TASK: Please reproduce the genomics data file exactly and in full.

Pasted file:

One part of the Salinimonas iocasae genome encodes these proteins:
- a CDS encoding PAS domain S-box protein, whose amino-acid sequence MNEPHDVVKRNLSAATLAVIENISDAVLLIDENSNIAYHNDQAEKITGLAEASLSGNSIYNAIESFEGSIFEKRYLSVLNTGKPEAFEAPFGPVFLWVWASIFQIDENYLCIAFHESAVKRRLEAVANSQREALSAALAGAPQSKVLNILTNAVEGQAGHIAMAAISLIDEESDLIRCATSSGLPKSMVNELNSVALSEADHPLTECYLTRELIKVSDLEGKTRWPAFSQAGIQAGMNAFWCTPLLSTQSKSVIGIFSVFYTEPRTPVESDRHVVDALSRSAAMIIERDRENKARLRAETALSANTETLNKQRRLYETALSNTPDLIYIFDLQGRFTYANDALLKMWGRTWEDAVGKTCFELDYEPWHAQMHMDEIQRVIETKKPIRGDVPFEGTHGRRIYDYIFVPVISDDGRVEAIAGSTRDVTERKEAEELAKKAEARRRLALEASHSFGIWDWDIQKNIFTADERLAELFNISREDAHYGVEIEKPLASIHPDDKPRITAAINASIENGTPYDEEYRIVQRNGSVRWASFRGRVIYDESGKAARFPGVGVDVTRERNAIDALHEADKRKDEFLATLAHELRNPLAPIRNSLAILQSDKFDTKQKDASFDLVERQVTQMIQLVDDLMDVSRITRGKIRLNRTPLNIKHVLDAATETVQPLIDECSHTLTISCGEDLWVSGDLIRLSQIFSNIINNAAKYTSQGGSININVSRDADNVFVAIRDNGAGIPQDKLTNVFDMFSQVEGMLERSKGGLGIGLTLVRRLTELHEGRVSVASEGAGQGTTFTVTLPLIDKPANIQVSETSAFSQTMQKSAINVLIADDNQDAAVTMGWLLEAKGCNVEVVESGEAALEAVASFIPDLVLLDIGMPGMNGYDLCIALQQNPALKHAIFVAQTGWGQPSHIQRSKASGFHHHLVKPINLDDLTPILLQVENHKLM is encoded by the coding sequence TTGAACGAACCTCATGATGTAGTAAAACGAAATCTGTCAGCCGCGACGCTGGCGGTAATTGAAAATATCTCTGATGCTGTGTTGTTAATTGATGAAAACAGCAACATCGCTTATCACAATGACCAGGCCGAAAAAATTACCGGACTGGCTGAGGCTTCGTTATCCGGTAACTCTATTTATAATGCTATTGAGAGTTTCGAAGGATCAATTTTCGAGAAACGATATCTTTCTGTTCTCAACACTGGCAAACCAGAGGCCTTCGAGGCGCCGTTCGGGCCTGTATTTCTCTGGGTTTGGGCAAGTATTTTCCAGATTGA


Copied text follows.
One part of the Salinimonas iocasae genome encodes these proteins:
- a CDS encoding PAS domain S-box protein, whose amino-acid sequence MNEPHDVVKRNLSAATLAVIENISDAVLLIDENSNIAYHNDQAEKITGLAEASLSGNSIYNAIESFEGSIFEKRYLSVLNTGKPEAFEAPFGPVFLWVWASIFQIDENYLCIAFHESAVKRRLEAVANSQREALSAALAGAPQSKVLNILTNAVEGQAGHIAMAAISLIDEESDLIRCATSSGLPKSMVNELNSVALSEADHPLTECYLTRELIKVSDLEGKTRWPAFSQAGIQAGMNAFWCTPLLSTQSKSVIGIFSVFYTEPRTPVESDRHVVDALSRSAAMIIERDRENKARLRAETALSANTETLNKQRRLYETALSNTPDLIYIFDLQGRFTYANDALLKMWGRTWEDAVGKTCFELDYEPWHAQMHMDEIQRVIETKKPIRGDVPFEGTHGRRIYDYIFVPVISDDGRVEAIAGSTRDVTERKEAEELAKKAEARRRLALEASHSFGIWDWDIQKNIFTADERLAELFNISREDAHYGVEIEKPLASIHPDDKPRITAAINASIENGTPYDEEYRIVQRNGSVRWASFRGRVIYDESGKAARFPGVGVDVTRERNAIDALHEADKRKDEFLATLAHELRNPLAPIRNSLAILQSDKFDTKQKDASFDLVERQVTQMIQLVDDLMDVSRITRGKIRLNRTPLNIKHVLDAATETVQPLIDECSHTLTISCGEDLWVSGDLIRLSQIFSNIINNAAKYTSQGGSININVSRDADNVFVAIRDNGAGIPQDKLTNVFDMFSQVEGMLERSKGGLGIGLTLVRRLTELHEGRVSVASEGAGQGTTFTVTLPLIDKPANIQVSETSAFSQTMQKSAINVLIADDNQDAAVTMGWLLEAKGCNVEVVESGEAALEAVASFIPDLVLLDIGMPGMNGYDLCIALQQNPALKHAIFVAQTGWGQPSHIQRSKASGFHHHLVKPINLDDLTPILLQVENHKLM is encoded by the coding sequence TTGAACGAACCTCATGATGTAGTAAAACGAAATCTGTCAGCCGCGACGCTGGCGGTAATTGAAAATATCTCTGATGCTGTGTTGTTAATTGATGAAAACAGCAACATCGCTTATCACAATGACCAGGCCGAAAAAATTACCGGACTGGCTGAGGCTTCGTTATCCGGTAACTCTATTTATAATGCTATTGAGAGTTTCGAAGGATCAATTTTCGAGAAACGATATCTTTCTGTTCTCAACACTGGCAAACCAGAGGCCTTCGAGGCGCCGTTCGGGCCTGTATTTCTCTGGGTTTGGGCAAGTATTTTCCAGATTGA